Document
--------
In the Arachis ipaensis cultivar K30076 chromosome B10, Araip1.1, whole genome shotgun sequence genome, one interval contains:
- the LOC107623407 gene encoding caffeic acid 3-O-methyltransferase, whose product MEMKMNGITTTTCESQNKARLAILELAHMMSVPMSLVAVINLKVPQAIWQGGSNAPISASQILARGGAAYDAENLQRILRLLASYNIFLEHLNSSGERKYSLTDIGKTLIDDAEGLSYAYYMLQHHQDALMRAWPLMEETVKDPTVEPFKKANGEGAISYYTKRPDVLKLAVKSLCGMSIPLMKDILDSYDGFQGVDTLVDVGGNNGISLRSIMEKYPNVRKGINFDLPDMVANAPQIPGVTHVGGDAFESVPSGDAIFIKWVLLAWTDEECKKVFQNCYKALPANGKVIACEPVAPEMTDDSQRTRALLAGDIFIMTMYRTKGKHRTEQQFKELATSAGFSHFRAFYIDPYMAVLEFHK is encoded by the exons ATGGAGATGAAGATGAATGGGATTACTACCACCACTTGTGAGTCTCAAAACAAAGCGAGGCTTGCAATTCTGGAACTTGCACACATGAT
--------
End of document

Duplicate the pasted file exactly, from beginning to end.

In the Arachis ipaensis cultivar K30076 chromosome B10, Araip1.1, whole genome shotgun sequence genome, one interval contains:
- the LOC107623407 gene encoding caffeic acid 3-O-methyltransferase, whose product MEMKMNGITTTTCESQNKARLAILELAHMMSVPMSLVAVINLKVPQAIWQGGSNAPISASQILARGGAAYDAENLQRILRLLASYNIFLEHLNSSGERKYSLTDIGKTLIDDAEGLSYAYYMLQHHQDALMRAWPLMEETVKDPTVEPFKKANGEGAISYYTKRPDVLKLAVKSLCGMSIPLMKDILDSYDGFQGVDTLVDVGGNNGISLRSIMEKYPNVRKGINFDLPDMVANAPQIPGVTHVGGDAFESVPSGDAIFIKWVLLAWTDEECKKVFQNCYKALPANGKVIACEPVAPEMTDDSQRTRALLAGDIFIMTMYRTKGKHRTEQQFKELATSAGFSHFRAFYIDPYMAVLEFHK is encoded by the exons ATGGAGATGAAGATGAATGGGATTACTACCACCACTTGTGAGTCTCAAAACAAAGCGAGGCTTGCAATTCTGGAACTTGCACACATGAT